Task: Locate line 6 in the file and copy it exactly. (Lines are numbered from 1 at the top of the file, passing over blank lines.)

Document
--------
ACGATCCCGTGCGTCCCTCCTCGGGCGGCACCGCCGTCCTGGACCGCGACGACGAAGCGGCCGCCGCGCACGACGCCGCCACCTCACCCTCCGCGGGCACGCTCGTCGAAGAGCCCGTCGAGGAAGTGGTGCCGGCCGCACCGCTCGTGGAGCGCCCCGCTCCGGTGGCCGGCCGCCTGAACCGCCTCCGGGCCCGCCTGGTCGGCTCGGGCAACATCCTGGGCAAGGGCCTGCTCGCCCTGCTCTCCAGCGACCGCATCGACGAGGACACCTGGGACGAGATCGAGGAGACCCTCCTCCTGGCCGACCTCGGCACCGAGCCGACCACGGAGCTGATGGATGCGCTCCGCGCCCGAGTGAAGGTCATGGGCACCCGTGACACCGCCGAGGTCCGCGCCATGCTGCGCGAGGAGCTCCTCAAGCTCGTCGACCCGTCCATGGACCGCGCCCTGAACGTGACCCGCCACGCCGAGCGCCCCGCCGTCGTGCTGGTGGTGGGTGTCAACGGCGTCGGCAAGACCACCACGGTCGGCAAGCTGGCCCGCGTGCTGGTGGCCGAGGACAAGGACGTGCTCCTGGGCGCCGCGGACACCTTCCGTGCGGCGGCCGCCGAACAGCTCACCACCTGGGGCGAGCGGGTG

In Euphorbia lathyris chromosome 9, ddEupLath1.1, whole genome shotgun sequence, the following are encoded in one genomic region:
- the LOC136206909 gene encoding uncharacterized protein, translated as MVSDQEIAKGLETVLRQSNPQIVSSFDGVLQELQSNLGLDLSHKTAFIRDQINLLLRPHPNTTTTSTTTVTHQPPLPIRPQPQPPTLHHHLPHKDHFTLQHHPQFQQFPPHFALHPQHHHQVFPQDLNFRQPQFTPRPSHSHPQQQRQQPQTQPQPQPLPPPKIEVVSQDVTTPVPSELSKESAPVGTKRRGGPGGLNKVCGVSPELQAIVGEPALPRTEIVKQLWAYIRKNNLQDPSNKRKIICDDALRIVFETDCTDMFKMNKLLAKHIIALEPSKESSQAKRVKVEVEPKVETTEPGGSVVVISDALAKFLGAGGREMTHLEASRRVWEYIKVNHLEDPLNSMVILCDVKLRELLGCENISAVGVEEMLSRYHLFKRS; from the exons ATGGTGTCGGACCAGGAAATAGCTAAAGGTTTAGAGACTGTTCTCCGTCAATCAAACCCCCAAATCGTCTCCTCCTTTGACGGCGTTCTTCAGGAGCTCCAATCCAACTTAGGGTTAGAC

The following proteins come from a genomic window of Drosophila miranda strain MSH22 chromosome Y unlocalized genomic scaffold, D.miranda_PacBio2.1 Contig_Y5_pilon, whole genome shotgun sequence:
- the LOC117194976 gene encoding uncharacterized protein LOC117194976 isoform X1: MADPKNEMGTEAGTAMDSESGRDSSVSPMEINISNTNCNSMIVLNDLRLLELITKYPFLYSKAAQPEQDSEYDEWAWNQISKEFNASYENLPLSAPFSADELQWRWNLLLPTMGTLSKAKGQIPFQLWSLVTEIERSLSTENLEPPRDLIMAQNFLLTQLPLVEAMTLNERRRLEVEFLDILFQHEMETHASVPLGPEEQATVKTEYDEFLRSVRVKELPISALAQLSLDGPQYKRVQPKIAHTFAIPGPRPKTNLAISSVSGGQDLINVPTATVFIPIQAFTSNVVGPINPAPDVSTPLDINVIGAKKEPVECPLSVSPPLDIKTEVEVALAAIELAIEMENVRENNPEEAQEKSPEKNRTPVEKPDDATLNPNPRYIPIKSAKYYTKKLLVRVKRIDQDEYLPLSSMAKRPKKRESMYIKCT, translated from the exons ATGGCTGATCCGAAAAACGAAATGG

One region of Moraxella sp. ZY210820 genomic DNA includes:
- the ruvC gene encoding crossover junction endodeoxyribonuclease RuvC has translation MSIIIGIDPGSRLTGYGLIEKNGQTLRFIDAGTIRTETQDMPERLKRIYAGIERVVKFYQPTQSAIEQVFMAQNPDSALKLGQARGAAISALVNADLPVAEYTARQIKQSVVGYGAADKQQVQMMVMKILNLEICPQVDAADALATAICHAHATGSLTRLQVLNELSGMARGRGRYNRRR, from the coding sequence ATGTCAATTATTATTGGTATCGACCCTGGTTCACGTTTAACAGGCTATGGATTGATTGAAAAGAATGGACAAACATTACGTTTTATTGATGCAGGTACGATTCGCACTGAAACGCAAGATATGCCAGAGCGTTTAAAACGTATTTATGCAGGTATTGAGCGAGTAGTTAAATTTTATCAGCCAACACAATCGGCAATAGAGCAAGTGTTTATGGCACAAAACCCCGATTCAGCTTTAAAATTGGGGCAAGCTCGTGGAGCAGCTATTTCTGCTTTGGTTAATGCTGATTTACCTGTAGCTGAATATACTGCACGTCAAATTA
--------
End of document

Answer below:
One region of Moraxella sp. ZY210820 genomic DNA includes: